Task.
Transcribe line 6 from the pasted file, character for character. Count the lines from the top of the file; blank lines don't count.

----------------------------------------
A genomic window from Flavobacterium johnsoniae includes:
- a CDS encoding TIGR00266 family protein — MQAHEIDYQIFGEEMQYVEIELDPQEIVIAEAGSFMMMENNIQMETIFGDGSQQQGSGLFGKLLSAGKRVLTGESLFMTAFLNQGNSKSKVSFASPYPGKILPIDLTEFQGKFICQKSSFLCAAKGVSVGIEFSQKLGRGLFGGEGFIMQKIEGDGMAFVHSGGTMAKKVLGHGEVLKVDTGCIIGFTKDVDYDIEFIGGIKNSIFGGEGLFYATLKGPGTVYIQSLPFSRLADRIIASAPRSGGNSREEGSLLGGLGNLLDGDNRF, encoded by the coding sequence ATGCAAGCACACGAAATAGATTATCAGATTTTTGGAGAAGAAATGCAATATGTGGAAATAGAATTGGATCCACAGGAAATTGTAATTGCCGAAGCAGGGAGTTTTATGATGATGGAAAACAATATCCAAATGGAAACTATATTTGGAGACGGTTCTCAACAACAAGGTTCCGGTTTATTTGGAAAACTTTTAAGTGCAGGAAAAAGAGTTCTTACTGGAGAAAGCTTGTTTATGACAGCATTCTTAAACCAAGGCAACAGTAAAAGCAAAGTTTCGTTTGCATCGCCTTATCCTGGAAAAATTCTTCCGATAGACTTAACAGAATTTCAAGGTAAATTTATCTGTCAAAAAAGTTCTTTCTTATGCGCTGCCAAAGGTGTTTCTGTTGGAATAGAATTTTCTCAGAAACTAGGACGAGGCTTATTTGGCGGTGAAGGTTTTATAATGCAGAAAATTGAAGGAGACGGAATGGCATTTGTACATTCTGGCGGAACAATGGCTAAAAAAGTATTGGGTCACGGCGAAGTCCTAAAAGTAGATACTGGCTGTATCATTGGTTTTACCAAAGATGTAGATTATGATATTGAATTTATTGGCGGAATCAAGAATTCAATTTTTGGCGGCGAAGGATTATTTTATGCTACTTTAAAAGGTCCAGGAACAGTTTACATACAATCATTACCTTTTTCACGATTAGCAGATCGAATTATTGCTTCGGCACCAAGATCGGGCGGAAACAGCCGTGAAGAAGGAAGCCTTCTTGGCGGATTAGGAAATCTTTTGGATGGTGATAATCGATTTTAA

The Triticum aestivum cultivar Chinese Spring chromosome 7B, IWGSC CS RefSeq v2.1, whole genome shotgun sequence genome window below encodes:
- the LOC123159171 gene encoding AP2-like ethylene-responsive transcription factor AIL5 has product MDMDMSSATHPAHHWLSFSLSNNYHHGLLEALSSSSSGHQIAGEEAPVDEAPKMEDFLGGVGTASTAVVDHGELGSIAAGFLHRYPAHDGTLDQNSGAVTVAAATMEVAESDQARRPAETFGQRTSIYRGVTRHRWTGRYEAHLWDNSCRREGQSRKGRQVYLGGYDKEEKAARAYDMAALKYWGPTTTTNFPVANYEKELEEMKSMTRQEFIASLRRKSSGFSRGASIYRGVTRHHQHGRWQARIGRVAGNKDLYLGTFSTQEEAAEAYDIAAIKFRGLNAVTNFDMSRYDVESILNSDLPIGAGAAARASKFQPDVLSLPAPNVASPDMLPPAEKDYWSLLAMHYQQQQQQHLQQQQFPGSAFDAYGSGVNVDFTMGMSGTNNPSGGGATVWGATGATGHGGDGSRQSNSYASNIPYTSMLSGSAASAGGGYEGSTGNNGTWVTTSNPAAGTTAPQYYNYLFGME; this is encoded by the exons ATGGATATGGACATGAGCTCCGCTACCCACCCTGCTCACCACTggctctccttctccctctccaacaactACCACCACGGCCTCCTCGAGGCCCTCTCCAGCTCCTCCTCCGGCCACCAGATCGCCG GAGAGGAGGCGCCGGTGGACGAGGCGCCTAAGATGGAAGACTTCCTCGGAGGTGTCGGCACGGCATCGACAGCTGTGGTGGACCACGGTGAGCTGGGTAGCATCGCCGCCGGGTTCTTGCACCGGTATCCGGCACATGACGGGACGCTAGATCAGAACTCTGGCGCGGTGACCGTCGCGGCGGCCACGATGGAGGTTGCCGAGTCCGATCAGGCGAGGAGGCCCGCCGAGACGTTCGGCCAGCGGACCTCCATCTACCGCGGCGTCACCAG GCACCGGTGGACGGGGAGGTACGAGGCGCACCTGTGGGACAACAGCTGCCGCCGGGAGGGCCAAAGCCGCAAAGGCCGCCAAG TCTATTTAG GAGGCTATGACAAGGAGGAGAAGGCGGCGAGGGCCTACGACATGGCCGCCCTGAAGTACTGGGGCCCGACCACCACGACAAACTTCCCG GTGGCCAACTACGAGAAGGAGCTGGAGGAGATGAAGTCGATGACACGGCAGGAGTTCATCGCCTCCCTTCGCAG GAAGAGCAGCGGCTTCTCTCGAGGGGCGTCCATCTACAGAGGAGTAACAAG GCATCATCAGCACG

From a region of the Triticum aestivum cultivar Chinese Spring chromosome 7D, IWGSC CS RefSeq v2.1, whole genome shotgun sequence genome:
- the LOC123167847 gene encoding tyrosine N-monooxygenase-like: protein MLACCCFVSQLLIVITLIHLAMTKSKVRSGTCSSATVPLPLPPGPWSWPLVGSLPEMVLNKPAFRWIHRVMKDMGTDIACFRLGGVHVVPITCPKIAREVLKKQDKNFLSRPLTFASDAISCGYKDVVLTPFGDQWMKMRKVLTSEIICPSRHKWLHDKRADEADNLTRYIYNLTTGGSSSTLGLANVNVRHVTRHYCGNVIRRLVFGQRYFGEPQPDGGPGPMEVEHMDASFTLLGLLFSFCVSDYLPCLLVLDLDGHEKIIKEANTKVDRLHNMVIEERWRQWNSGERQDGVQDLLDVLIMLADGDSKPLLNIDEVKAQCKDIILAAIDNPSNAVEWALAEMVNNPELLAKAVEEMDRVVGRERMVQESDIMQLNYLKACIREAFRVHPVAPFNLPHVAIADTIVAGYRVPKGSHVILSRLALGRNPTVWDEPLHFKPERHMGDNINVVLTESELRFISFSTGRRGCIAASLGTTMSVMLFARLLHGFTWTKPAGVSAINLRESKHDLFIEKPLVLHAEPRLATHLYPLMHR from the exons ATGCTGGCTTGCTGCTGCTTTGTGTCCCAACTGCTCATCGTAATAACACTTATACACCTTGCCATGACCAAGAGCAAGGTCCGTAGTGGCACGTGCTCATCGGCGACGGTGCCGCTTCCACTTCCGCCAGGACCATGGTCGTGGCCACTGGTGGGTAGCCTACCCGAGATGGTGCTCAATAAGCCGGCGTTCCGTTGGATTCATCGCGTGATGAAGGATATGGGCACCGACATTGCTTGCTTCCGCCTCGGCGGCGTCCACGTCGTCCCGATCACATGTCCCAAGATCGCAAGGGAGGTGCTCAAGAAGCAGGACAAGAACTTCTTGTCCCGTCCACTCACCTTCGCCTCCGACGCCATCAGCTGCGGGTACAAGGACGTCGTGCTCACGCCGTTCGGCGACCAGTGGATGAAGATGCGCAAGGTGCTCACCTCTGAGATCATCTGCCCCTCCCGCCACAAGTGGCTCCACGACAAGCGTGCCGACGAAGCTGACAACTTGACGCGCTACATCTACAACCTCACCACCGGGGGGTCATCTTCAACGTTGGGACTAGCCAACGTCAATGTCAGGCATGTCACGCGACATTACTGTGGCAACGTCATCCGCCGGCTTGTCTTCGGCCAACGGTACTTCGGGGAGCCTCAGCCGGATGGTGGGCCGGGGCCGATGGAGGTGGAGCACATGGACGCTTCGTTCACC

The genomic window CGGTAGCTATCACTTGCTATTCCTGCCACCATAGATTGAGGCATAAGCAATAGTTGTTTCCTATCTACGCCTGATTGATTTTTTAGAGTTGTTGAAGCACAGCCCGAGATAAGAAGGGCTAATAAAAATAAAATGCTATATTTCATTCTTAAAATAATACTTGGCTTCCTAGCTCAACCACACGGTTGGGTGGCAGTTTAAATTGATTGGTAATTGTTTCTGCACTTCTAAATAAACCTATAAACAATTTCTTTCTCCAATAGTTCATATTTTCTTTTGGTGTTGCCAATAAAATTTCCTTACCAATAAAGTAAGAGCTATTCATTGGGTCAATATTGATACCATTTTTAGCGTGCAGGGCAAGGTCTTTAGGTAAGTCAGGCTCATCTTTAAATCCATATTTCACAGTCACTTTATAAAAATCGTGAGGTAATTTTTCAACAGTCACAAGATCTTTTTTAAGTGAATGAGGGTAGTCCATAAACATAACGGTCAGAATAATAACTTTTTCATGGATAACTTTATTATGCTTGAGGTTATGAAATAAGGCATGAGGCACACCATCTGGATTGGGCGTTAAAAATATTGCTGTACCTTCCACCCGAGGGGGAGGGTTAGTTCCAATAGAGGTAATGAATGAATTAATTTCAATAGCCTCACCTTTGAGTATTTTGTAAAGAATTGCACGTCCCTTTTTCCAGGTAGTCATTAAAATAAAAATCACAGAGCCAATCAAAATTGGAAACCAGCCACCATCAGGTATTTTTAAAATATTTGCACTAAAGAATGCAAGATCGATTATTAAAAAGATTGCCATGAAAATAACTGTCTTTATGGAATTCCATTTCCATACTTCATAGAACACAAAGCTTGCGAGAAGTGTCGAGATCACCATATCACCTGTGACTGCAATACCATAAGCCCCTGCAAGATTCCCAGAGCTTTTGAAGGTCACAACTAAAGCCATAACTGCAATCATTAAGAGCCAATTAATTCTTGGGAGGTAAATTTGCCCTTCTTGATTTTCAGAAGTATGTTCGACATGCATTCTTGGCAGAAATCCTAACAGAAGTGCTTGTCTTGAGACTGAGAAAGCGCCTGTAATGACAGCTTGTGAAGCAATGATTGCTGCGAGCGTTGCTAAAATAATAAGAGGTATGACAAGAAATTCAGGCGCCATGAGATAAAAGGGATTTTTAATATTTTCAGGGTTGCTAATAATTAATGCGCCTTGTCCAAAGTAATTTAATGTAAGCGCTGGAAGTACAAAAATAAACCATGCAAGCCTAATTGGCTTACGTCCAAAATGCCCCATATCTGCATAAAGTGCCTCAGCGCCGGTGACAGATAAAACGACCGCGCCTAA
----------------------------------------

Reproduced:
- the LOC123167847 gene encoding tyrosine N-monooxygenase-like: protein MLACCCFVSQLLIVITLIHLAMTKSKVRSGTCSSATVPLPLPPGPWSWPLVGSLPEMVLNKPAFRWIHRVMKDMGTDIACFRLGGVHVVPITCPKIAREVLKKQDKNFLSRPLTFASDAISCGYKDVVLTPFGDQWMKMRKVLTSEIICPSRHKWLHDKRADEADNLTRYIYNLTTGGSSSTLGLANVNVRHVTRHYCGNVIRRLVFGQRYFGEPQPDGGPGPMEVEHMDASFTLLGLLFSFCVSDYLPCLLVLDLDGHEKIIKEANTKVDRLHNMVIEERWRQWNSGERQDGVQDLLDVLIMLADGDSKPLLNIDEVKAQCKDIILAAIDNPSNAVEWALAEMVNNPELLAKAVEEMDRVVGRERMVQESDIMQLNYLKACIREAFRVHPVAPFNLPHVAIADTIVAGYRVPKGSHVILSRLALGRNPTVWDEPLHFKPERHMGDNINVVLTESELRFISFSTGRRGCIAASLGTTMSVMLFARLLHGFTWTKPAGVSAINLRESKHDLFIEKPLVLHAEPRLATHLYPLMHR from the exons ATGCTGGCTTGCTGCTGCTTTGTGTCCCAACTGCTCATCGTAATAACACTTATACACCTTGCCATGACCAAGAGCAAGGTCCGTAGTGGCACGTGCTCATCGGCGACGGTGCCGCTTCCACTTCCGCCAGGACCATGGTCGTGGCCACTGGTGGGTAGCCTACCCGAGATGGTGCTCAATAAGCCGGCGTTCCGTTGGATTCATCGCGTGATGAAGGATATGGGCACCGACATTGCTTGCTTCCGCCTCGGCGGCGTCCACGTCGTCCCGATCACATGTCCCAAGATCGCAAGGGAGGTGCTCAAGAAGCAGGACAAGAACTTCTTGTCCCGTCCACTCACCTTCGCCTCCGACGCCATCAGCTGCGGGTACAAGGACGTCGTGCTCACGCCGTTCGGCGACCAGTGGATGAAGATGCGCAAGGTGCTCACCTCTGAGATCATCTGCCCCTCCCGCCACAAGTGGCTCCACGACAAGCGTGCCGACGAAGCTGACAACTTGACGCGCTACATCTACAACCTCACCACCGGGGGGTCATCTTCAACGTTGGGACTAGCCAACGTCAATGTCAGGCATGTCACGCGACATTACTGTGGCAACGTCATCCGCCGGCTTGTCTTCGGCCAACGGTACTTCGGGGAGCCTCAGCCGGATGGTGGGCCGGGGCCGATGGAGGTGGAGCACATGGACGCTTCGTTCACC